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Come On, Tim!

Wimbledon, London

If you want to understand what it means to be British, visit Wimbledon.

But before you start packing your bags let’s sort out a few issues with names. ‘Wimbledon’ is two things. First, it is a rather upmarket borough of London, located in the southwest area of the city close to the equally classy neighborhoods of Kingston and Richmond-upon-Thames. It doesn’t have much to distinguish it as areas of London go apart from the remains of Roman camp that may have been established by Julius Caesar and Wimbledon Common – a large area of parkland that everyone for miles around uses for exercising themselves or their dogs.

Wimbledon’ is the name of something else, too: the world’s greatest tennis tournament – more prestigious than other Grand Slam competitions, including the French or the US Opens. It is also different, aficionados will tell you, by virtue of being a lawn tennis tournament – all the games are played on grass rather than composite surfaces. For those who have only ever played on hard courts, grass presents a very different challenge: the characteristics of a ball bouncing on a grassed surface – especially a worn grass surface – are much less predictable than the characteristics of a ball being played on a hard court. Playing on a hard surface requires fast reflexes. To play on grass, you must be cunning too.

The tournament gets its name from the place because the place is home to the UK Lawn Tennis Association, which organizes the tournament every year. Officially the event is called the Lawn Tennis Championships, but even the LTA refers to it as Wimbledon.

Wimbledon is a great place for Brit-watching because it allows the foreign visitor to observe the islanders partaking in one of their favorite pastimes: hanging on to hope in the face of near certain destruction. The last Brit to win Wimbledon was Virginia Wade, who clinched the Ladies’ title in 1977. A sport that had such a poor record of home wins would sink into oblivion in the States. In the UK, however, winning anything (with the important exception of the World Cup and other football trophies) is still seen as vaguely embarrassing – over there folks prefer plucky amateurs to highly-trained pros.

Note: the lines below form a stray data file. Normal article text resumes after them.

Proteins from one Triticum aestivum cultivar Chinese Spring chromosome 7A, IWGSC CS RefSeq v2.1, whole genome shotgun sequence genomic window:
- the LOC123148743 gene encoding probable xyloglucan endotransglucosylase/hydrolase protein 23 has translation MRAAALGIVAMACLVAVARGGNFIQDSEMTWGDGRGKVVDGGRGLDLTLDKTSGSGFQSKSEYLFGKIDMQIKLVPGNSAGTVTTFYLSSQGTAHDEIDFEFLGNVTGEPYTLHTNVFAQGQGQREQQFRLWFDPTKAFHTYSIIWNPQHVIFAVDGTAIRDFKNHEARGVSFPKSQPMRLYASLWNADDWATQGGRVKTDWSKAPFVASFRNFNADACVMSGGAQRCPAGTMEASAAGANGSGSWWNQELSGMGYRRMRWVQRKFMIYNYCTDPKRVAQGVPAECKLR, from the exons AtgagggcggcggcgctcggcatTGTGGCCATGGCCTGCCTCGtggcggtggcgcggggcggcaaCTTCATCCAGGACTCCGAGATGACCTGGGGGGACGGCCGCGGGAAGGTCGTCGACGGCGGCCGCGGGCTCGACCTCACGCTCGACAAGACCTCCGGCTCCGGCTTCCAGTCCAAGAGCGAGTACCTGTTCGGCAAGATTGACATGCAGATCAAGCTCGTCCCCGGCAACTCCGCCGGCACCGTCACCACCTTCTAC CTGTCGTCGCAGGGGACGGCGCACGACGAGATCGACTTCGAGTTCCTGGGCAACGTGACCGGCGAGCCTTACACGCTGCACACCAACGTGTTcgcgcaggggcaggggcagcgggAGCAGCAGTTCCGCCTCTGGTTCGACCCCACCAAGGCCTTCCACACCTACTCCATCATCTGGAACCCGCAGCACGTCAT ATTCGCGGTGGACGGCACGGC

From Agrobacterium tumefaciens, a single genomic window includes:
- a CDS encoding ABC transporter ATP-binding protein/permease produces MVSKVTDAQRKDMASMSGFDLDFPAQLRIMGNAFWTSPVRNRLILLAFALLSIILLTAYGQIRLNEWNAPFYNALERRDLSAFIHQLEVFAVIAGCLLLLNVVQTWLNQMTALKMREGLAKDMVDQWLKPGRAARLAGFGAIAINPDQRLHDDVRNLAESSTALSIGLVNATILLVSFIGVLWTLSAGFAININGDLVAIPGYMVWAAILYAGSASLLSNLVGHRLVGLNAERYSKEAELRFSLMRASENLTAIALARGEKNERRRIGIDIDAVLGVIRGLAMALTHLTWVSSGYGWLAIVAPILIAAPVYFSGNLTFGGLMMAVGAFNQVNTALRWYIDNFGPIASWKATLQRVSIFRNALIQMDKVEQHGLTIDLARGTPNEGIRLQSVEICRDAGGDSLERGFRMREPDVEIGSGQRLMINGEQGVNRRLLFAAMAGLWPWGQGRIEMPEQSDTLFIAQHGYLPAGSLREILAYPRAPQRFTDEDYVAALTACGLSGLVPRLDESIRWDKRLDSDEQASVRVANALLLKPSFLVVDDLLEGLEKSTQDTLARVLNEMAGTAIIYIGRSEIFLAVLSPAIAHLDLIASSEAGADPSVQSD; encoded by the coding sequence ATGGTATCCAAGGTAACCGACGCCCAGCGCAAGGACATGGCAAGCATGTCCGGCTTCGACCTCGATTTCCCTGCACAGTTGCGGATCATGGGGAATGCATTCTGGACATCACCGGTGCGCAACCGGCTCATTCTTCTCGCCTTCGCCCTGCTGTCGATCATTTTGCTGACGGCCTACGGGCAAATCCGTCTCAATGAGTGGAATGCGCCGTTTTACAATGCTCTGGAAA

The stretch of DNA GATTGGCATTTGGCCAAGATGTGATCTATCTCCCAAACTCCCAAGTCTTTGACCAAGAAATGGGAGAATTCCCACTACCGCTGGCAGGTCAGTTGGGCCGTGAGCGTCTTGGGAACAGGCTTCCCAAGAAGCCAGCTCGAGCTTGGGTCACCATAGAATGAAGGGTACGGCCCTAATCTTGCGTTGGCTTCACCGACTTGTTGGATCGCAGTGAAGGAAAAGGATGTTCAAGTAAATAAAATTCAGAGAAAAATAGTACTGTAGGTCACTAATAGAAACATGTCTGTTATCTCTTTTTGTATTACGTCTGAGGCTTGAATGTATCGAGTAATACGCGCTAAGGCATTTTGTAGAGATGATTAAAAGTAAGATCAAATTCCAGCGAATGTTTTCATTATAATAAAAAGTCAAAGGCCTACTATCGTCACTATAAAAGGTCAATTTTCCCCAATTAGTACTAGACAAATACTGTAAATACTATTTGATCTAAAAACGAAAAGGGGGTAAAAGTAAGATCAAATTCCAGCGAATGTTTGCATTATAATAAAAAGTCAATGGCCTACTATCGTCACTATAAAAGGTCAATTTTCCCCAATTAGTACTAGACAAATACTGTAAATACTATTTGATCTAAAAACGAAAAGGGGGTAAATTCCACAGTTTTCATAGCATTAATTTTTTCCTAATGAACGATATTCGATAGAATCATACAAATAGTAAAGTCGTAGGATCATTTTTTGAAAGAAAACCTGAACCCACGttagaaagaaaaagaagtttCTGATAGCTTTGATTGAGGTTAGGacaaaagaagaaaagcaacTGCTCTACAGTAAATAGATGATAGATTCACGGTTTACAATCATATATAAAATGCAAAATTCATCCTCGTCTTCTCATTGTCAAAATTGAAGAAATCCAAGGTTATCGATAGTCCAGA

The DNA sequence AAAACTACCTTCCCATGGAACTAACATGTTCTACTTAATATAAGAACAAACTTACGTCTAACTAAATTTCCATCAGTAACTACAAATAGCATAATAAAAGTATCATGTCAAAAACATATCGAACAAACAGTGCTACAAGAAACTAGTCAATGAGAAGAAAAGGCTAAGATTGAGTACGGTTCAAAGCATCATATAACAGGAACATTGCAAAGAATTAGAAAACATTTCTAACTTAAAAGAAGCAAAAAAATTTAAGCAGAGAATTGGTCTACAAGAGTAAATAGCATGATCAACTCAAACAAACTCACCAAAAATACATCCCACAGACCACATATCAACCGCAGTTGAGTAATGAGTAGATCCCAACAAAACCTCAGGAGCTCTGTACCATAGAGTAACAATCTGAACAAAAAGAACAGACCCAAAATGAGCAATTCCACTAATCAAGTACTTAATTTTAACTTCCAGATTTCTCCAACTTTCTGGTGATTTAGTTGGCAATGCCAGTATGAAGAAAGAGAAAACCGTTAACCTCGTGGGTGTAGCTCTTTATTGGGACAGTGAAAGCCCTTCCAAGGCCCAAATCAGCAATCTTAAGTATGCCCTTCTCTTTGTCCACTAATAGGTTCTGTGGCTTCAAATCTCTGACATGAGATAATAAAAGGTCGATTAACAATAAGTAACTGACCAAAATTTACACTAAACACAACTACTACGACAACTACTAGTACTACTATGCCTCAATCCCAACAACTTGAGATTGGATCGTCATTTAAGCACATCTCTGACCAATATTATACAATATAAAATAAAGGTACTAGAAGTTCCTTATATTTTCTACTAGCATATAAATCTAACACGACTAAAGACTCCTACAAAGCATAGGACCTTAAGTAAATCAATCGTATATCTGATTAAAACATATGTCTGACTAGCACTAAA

So it’s kind of heartwarming every year to see thousands of natives turn up to cheer on their latest hero. Number one Brit for the past few years has been Tim Henman. Henman has never won the tournament, though he has come alarmingly close on a couple of occasions. Matches in which he is involved – especially those in the later stages of the tournament – are usually characterized by testy umpires asking for ‘quiet, please’ while his legions of (mostly female) fans shout ‘come on, Tim!’ in increasingly angst-ridden voices.

There are a few other traditions associated with the tournament. The most important is the eating of strawberries and cream. This strangely satisfying dish is on sale throughout the complex during the tournament, usually at a vastly inflated price. It is, however, the essential accompaniment to Wimbledon watching.

The second tradition is rain. This is the UK, after all, and at several points during the tournament the stuff buckets down. None of the Wimbledon courts is roofed, and the heavens opening is the cue for a bizarre ballet in which players and umpires scuttle for cover while club officials and stewards frantically drag rain covers over the court – attempting to resume play on wet grass would result in all kinds of slips and mishaps.

The third tradition centers around the means used by Wimbledon crowds to entertain themselves during these enforced pauses in play. In the past this has usually taken the form of communal singing or carefully-choreographed Mexican waves. British tennis crowds have all the lively energy of British football crowds with none of the violence – everything is very good natured. A couple of times in recent years damp spectators have been entertained by the legendary (and decidedly middle-aged) British pop star Sir Cliff Richard. Perceived by many outside the British Isles to be among the very worst popular entertainers ever, Sir Cliff is regarded in the UK as something as a national icon.

All the charm and good-humour turns into adrenaline and edge-of-the seat excitement on the final weekend of the tournament. Getting a seat for the Gentlemen’s or Ladies’ Final is very difficult. Most visitors watch these climactic games on giant screens outside the Centre Court. Although at one remove from the action, the atmosphere is arguably better away from the tenseness of the court itself. You could probably even get away with a quiet ‘come on, Tim!’ – not that he’ll be playing.

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